Several sources close to HD Radio development say Ibiquity Digital Corp. is close to a decision on whether it will change codecs – and that the industry should know something more definitive by the end of this month.
Broadcast sources said the company is pursuing parallel paths, still working on improving the performance of its Perceptual Audio Coder at low bit rates, yet also running tests to compare its system using both PAC and aacPlus compression algorithms. Some of these sources presumed the company was trying to reach a licensing agreement with Coding Technologies over the use of aacPlus.
Observers differed over whether Ibiquity and Coding Technologies could reach an agreement that made business sense for both companies. Even if they did, said observers, unknown at press time was how dropping in a new codec might affect the transmission and receive ends of the HD Radio system, and how long it might take to work out any glitches that might occur along the way.
Ibiquity would not comment on the rumors. A spokeswoman said the company continued to work on a software fix for the AM audio quality. “We have nothing to announce now.”
When Ibiquity does decide to go public with what path it has chosen to pursue, it must inform the DAB Subcommittee of the National Radio Systems Committee. In May, the group’s steering committee temporarily suspended standards-setting activities for Ibiquity’s AM and FM system. The group doesn’t believe PAC on AM at 36 kbps is suitable for broadcast and has questions about its performance at intermediate levels below 96 kbps for FM.
NRSC Spokesman John Marino, vice president, NAB Science and Technology, said, “We have no new information on the future of PAC – whether Ibiquity is continuing to work on improvements to PAC, or whether they intend to implement another codec.”
Once Ibiquity makes a decision, Marino said, “It’s up to them to prove they’ve fixed the problems at low bit rates. … They have to prove they’ve fixed the problem to the satisfaction of the NRSC.”
There would be more steps with the NRSC after that.
“If they do switch, or if they tweak PAC, they would have to come back to the working group with another series of audio test results,” said Milford Smith, Chairman of the NRSC DAB Subcommittee. “It was always in the evaluation plan, they’d have to re-run the tests (with the final codec), to make sure changing the algorithm has not negatively impacted the audio system.”
He said the format of the test has already been developed by the NRSC. The standards-setting body would be looking for Ibiquity to have the tests done with an NRSC observer. Smith said such new tests could be conducted and evaluated by the NRSC “in a relatively short period of time.”
Antenna options explored
Meanwhile, an ad hoc NAB group working on antenna solutions for HD Radio was close to filing a letter with the FCC in late June to request approval for the so-called dual antenna transmission implementation for FM stations using HD Radio. Marino said stations would still need to request Special Temporary Authority for this antenna scheme, but they would not need to purchase a combiner nor modify their transmission system.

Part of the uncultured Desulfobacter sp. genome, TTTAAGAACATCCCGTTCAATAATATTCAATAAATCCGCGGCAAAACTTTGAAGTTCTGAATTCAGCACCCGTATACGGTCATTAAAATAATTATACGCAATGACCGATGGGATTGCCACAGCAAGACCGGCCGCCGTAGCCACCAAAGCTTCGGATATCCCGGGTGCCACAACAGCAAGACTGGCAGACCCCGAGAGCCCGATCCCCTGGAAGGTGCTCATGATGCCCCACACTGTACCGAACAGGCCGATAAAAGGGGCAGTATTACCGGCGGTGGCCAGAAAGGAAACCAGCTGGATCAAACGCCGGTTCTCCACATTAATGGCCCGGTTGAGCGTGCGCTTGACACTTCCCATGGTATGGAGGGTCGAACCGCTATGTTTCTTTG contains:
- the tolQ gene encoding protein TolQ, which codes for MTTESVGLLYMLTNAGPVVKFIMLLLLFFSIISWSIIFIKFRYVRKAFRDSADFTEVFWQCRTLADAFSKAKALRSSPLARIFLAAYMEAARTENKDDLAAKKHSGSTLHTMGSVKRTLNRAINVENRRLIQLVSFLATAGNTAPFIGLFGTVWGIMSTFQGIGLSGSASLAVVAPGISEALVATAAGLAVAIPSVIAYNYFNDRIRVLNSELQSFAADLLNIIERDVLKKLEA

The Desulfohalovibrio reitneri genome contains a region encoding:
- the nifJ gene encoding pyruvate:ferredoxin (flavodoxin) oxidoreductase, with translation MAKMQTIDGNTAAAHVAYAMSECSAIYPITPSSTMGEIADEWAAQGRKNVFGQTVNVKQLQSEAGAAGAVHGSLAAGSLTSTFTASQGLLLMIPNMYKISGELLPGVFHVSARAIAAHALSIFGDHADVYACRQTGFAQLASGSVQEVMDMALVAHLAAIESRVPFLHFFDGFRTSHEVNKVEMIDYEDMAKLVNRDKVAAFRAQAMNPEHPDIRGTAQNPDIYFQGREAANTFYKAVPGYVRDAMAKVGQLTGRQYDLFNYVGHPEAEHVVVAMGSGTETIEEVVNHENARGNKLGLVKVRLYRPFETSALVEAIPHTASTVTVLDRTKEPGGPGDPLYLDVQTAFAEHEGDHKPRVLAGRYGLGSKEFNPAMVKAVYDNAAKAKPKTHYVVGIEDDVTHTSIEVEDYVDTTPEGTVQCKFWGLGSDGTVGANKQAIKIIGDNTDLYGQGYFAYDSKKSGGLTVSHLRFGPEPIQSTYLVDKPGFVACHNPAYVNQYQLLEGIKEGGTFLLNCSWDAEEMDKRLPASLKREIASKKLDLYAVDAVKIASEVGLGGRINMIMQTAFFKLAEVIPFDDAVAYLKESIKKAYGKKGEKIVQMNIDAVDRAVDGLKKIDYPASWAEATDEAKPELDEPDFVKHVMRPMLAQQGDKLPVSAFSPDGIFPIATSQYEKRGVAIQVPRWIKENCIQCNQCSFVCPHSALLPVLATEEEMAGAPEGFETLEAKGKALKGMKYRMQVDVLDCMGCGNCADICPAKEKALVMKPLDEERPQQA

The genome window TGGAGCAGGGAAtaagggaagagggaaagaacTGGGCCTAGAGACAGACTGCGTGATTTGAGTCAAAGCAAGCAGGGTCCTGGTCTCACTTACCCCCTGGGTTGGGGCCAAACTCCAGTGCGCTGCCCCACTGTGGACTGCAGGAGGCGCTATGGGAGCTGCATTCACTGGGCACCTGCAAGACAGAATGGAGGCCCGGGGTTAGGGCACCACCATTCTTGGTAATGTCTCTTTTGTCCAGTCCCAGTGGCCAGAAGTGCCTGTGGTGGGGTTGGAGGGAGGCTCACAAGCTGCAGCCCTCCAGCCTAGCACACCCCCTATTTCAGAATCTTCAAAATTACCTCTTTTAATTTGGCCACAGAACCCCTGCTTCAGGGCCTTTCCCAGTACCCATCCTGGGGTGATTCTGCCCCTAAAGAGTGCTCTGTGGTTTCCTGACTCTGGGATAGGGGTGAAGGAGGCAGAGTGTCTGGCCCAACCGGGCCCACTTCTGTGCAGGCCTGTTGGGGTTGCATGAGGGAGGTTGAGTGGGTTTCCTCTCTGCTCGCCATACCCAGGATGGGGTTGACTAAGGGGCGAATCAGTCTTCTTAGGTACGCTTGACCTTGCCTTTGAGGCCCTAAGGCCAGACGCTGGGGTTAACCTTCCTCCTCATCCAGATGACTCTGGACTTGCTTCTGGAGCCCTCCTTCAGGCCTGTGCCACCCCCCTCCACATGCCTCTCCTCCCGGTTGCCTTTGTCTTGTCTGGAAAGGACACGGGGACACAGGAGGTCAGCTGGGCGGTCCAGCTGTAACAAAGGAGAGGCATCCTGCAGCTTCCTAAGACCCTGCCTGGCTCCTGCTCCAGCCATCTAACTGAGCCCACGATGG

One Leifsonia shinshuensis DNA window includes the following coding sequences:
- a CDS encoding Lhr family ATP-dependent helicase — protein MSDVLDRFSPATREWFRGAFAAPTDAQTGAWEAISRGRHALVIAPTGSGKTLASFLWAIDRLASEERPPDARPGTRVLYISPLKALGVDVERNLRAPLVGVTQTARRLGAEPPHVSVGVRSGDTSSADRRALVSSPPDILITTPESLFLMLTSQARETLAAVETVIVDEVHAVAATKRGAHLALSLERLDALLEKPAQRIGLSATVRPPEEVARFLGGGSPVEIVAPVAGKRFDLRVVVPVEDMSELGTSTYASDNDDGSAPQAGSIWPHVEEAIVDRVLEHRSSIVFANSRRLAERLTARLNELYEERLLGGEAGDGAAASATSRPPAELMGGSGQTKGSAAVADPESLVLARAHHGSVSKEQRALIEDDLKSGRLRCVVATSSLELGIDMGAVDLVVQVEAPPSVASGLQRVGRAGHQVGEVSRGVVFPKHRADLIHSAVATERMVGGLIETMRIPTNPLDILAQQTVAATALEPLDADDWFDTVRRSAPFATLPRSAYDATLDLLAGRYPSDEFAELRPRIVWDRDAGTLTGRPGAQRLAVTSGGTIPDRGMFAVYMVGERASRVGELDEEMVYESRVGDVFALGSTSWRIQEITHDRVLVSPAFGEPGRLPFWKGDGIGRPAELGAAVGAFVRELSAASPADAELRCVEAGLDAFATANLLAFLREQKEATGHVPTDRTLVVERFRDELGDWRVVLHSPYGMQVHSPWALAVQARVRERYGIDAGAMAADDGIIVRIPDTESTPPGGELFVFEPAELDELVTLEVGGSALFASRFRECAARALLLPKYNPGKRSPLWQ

“If they have an auxiliary antenna and transmitter that meet the criteria, they could just plug in an IBOC transmitter and go with it.”
In its interim authorization for HD Radio, the FCC allowed only certified single antenna implementations.
Marino believes the FCC would approve the concept. NAB planned to submit test data to the commission to support its premise.
“It will help these stations get on air quickly,” he said.
Ibiquity continued to work on AM nighttime interference studies in June. The technology developer met with an ad hoc NAB committee in June to review test results from two studies: a computer modeling to predict groundwave interference at night on AM and field tests on AMs WLW in Cincinnati and WOR in New York to study skywaves.
Ibiquity Vice President and General Counsel Al Shuldiner said the computer modeling report is complete and Ibiquity was still working on the field test report. “They want to see the whole package before they do anything,” he said of the committee. Ibiquity hopes to have that work completed by the end of this month.
The pause in standards setting has been felt at the FCC, where notifications for stations converting to HD Radio has dropped off, said a staffer. (See our station conversion list on page 12.)
Other companies have taken advantage of the pause in HD Radio standards setting to publicize their technologies.
APT is looking for stations in the U.S. willing to use its apt-X compression algorithm to “enhance” their analog and digital audio if they use HD Radio technology. Spokesman Jon McClintock said, “We think apt-X has a place in the broadcast chain.”
Some radio groups in the U.K. that have implemented Eureka — 147 use apt — X as their codec. McClintock said apt-X should be used farther up the chain than PAC, before the signal reaches the transmitter. “We don’t want to compete against Ibiquity. We want to complement them.”
Since apt-X uses adaptive differential pulse code modulation, he said, it’s not a psychoacoustic masking algorithm, and therefore less destructive to the audio, he said.